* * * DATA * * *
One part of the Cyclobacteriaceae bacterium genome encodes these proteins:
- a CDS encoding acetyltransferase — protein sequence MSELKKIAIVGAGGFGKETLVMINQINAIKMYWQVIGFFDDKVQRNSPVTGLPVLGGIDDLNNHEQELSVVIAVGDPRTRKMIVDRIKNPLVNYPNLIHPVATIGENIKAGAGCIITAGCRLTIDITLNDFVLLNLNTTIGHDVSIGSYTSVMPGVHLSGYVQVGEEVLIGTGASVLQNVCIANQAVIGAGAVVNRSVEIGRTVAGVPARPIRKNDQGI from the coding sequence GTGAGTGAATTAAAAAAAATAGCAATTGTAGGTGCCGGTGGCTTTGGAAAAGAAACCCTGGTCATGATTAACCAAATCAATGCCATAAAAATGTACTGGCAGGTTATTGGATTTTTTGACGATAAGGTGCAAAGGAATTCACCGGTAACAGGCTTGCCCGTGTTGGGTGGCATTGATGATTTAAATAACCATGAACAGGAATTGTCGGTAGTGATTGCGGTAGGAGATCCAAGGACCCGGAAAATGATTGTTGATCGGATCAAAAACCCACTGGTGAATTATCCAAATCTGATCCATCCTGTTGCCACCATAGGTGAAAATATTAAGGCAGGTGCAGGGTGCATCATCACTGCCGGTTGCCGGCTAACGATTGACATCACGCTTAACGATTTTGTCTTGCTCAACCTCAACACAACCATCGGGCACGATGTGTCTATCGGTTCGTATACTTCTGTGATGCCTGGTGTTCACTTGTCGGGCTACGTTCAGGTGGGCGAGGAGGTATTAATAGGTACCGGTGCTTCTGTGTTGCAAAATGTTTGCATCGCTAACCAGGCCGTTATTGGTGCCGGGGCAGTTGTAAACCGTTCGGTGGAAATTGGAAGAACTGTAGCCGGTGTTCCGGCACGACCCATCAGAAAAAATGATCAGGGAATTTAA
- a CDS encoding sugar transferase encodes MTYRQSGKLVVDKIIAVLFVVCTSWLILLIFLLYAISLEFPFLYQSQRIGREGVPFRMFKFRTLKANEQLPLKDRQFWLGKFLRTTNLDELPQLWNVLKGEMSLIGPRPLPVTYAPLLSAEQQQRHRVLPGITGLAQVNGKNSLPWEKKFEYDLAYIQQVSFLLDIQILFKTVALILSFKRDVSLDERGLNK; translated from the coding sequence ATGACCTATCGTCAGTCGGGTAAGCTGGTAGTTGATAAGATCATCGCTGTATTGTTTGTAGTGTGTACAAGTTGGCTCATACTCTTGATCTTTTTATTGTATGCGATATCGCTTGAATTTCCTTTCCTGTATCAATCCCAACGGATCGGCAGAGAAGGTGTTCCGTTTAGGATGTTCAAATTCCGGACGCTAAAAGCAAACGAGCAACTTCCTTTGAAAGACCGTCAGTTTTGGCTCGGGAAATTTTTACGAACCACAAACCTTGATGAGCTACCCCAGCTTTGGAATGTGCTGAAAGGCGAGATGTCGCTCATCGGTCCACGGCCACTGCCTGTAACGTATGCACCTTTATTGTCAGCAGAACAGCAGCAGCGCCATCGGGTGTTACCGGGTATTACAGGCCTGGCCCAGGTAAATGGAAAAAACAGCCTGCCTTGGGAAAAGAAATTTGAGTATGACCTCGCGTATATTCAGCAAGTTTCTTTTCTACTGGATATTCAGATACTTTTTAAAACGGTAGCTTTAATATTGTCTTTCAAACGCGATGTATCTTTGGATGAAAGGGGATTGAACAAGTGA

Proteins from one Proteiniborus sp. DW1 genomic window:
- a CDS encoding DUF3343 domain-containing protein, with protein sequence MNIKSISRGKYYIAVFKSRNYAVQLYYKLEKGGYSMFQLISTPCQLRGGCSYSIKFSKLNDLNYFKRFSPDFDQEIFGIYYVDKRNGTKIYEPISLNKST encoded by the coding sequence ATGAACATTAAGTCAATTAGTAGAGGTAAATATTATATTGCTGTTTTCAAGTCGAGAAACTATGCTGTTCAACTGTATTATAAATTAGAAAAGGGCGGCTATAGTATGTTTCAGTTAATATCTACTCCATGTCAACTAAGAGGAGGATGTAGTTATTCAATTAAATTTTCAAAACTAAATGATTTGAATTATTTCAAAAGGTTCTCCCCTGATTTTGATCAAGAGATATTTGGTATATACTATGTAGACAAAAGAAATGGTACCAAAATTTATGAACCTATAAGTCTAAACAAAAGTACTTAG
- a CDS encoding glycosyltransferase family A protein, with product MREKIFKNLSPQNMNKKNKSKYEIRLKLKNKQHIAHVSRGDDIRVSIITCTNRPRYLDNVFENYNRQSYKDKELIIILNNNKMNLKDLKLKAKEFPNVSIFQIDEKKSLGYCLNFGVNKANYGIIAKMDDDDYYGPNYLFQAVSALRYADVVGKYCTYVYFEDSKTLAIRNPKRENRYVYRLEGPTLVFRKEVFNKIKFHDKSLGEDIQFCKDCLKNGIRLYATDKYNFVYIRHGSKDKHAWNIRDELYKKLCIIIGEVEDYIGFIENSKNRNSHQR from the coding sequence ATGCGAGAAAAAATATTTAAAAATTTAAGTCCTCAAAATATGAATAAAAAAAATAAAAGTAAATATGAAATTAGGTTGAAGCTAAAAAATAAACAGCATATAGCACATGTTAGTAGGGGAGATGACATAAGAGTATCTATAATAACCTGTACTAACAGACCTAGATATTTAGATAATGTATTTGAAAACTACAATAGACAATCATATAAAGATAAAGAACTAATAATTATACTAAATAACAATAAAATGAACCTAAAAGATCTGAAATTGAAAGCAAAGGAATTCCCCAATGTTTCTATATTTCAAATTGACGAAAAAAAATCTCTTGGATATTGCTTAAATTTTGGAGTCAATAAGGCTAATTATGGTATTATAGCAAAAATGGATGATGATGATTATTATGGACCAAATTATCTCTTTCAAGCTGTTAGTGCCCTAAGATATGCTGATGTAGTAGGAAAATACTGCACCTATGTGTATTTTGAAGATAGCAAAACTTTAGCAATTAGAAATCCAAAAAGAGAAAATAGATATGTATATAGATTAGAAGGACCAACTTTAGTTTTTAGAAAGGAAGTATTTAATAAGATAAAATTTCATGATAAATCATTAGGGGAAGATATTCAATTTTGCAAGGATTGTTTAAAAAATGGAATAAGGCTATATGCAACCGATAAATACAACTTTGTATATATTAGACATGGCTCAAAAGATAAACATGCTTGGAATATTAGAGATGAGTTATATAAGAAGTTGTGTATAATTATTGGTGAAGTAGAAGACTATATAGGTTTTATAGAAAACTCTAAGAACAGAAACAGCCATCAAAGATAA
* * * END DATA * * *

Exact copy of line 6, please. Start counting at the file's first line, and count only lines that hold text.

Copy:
- a CDS encoding glycosyltransferase family A protein, with product MREKIFKNLSPQNMNKKNKSKYEIRLKLKNKQHIAHVSRGDDIRVSIITCTNRPRYLDNVFENYNRQSYKDKELIIILNNNKMNLKDLKLKAKEFPNVSIFQIDEKKSLGYCLNFGVNKANYGIIAKMDDDDYYGPNYLFQAVSALRYADVVGKYCTYVYFEDSKTLAIRNPKRENRYVYRLEGPTLVFRKEVFNKIKFHDKSLGEDIQFCKDCLKNGIRLYATDKYNFVYIRHGSKDKHAWNIRDELYKKLCIIIGEVEDYIGFIENSKNRNSHQR from the coding sequence ATGCGAGAAAAAATATTTAAAAATTTAAGTCCTCAAAATATGAATAAAAAAAATAAAAGTAAATATGAAATTAGGTTGAAGCTAAAAAATAAACAGCATATAGCACATGTTAGTAGGGGAGATGACATAAGAGTATCTATAATAACCTGTACTAACAGACCTAGATATTTAGATAATGTATTTGAAAACTACAATAGACAATCATATAAAGATAAAGAACTAATAATTATACTAAATAACAATAAAATGAACCTAAAAGATCTGAAATTGAAAGCAAAGGAATTCCCCAATGTTTCTATATTTCAAATTGACGAAAAAAAATCTCTTGGATATTGCTTAAATTTTGGAGTCAATAAGGCTAATTATGGTATTATAGCAAAAATGGATGATGATGATTATTATGGACCAAATTATCTCTTTCAAGCTGTTAGTGCCCTAAGATATGCTGATGTAGTAGGAAAATACTGCACCTATGTGTATTTTGAAGATAGCAAAACTTTAGCAATTAGAAATCCAAAAAGAGAAAATAGATATGTATATAGATTAGAAGGACCAACTTTAGTTTTTAGAAAGGAAGTATTTAATAAGATAAAATTTCATGATAAATCATTAGGGGAAGATATTCAATTTTGCAAGGATTGTTTAAAAAATGGAATAAGGCTATATGCAACCGATAAATACAACTTTGTATATATTAGACATGGCTCAAAAGATAAACATGCTTGGAATATTAGAGATGAGTTATATAAGAAGTTGTGTATAATTATTGGTGAAGTAGAAGACTATATAGGTTTTATAGAAAACTCTAAGAACAGAAACAGCCATCAAAGATAA